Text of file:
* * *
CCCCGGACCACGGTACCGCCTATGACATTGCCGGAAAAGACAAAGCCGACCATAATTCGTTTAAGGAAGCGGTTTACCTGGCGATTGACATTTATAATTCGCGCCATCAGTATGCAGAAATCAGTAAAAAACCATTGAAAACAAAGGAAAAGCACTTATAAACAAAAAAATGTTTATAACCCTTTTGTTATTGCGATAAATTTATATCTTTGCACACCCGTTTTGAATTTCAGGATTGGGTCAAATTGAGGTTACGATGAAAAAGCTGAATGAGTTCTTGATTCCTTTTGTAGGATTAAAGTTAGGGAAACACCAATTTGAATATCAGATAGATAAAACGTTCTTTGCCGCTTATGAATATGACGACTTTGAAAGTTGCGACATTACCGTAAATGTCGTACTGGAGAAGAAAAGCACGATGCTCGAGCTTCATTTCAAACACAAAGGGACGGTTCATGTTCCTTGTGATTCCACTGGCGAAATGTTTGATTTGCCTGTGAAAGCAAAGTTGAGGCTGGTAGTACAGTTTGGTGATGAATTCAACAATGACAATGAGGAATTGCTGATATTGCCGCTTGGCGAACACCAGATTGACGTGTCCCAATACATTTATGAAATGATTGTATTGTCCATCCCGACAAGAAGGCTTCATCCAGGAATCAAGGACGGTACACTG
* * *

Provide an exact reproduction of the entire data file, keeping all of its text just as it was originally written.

CCCCGGACCACGGTACCGCCTATGACATTGCCGGAAAAGACAAAGCCGACCATAATTCGTTTAAGGAAGCGGTTTACCTGGCGATTGACATTTATAATTCGCGCCATCAGTATGCAGAAATCAGTAAAAAACCATTGAAAACAAAGGAAAAGCACTTATAAACAAAAAAATGTTTATAACCCTTTTGTTATTGCGATAAATTTATATCTTTGCACACCCGTTTTGAATTTCAGGATTGGGTCAAATTGAGGTTACGATGAAAAAGCTGAATGAGTTCTTGATTCCTTTTGTAGGATTAAAGTTAGGGAAACACCAATTTGAATATCAGATAGATAAAACGTTCTTTGCCGCTTATGAATATGACGACTTTGAAAGTTGCGACATTACCGTAAATGTCGTACTGGAGAAGAAAAGCACGATGCTCGAGCTTCATTTCAAACACAAAGGGACGGTTCATGTTCCTTGTGATTCCACTGGCGAAATGTTTGATTTGCCTGTGAAAGCAAAGTTGAGGCTGGTAGTACAGTTTGGTGATGAATTCAACAATGACAATGAGGAATTGCTGATATTGCCGCTTGGCGAACACCAGATTGACGTGTCCCAATACATTTATGAAATGATTGTATTGTCCATCCCGACAAGAAGGCTTCATCCAGGAATCAAGGACGGTACACTG